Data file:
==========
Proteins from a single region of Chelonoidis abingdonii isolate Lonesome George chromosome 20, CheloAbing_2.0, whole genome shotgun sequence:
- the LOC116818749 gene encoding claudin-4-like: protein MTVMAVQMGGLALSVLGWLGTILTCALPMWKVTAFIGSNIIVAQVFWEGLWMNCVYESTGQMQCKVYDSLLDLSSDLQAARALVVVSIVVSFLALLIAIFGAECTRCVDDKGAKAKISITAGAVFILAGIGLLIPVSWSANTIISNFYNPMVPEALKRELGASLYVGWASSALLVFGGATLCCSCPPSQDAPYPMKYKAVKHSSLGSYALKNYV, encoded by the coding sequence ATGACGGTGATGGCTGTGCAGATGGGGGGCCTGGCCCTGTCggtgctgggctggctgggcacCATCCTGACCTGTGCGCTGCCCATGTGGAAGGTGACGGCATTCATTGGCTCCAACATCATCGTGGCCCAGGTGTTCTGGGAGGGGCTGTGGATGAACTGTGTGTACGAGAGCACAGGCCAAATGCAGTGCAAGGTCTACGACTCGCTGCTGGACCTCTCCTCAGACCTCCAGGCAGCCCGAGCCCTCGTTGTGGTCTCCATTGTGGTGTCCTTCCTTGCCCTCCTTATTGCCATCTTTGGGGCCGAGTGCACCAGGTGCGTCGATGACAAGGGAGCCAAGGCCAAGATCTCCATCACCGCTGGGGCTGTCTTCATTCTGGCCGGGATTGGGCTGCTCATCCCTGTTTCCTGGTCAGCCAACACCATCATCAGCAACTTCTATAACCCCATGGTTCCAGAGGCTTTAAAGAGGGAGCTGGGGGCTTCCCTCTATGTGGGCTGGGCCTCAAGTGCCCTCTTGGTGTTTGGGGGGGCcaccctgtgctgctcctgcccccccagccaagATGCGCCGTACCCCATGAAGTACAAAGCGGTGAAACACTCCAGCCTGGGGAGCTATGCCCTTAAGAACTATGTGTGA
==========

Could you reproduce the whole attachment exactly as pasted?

Proteins from a single region of Chelonoidis abingdonii isolate Lonesome George chromosome 20, CheloAbing_2.0, whole genome shotgun sequence:
- the LOC116818749 gene encoding claudin-4-like: protein MTVMAVQMGGLALSVLGWLGTILTCALPMWKVTAFIGSNIIVAQVFWEGLWMNCVYESTGQMQCKVYDSLLDLSSDLQAARALVVVSIVVSFLALLIAIFGAECTRCVDDKGAKAKISITAGAVFILAGIGLLIPVSWSANTIISNFYNPMVPEALKRELGASLYVGWASSALLVFGGATLCCSCPPSQDAPYPMKYKAVKHSSLGSYALKNYV, encoded by the coding sequence ATGACGGTGATGGCTGTGCAGATGGGGGGCCTGGCCCTGTCggtgctgggctggctgggcacCATCCTGACCTGTGCGCTGCCCATGTGGAAGGTGACGGCATTCATTGGCTCCAACATCATCGTGGCCCAGGTGTTCTGGGAGGGGCTGTGGATGAACTGTGTGTACGAGAGCACAGGCCAAATGCAGTGCAAGGTCTACGACTCGCTGCTGGACCTCTCCTCAGACCTCCAGGCAGCCCGAGCCCTCGTTGTGGTCTCCATTGTGGTGTCCTTCCTTGCCCTCCTTATTGCCATCTTTGGGGCCGAGTGCACCAGGTGCGTCGATGACAAGGGAGCCAAGGCCAAGATCTCCATCACCGCTGGGGCTGTCTTCATTCTGGCCGGGATTGGGCTGCTCATCCCTGTTTCCTGGTCAGCCAACACCATCATCAGCAACTTCTATAACCCCATGGTTCCAGAGGCTTTAAAGAGGGAGCTGGGGGCTTCCCTCTATGTGGGCTGGGCCTCAAGTGCCCTCTTGGTGTTTGGGGGGGCcaccctgtgctgctcctgcccccccagccaagATGCGCCGTACCCCATGAAGTACAAAGCGGTGAAACACTCCAGCCTGGGGAGCTATGCCCTTAAGAACTATGTGTGA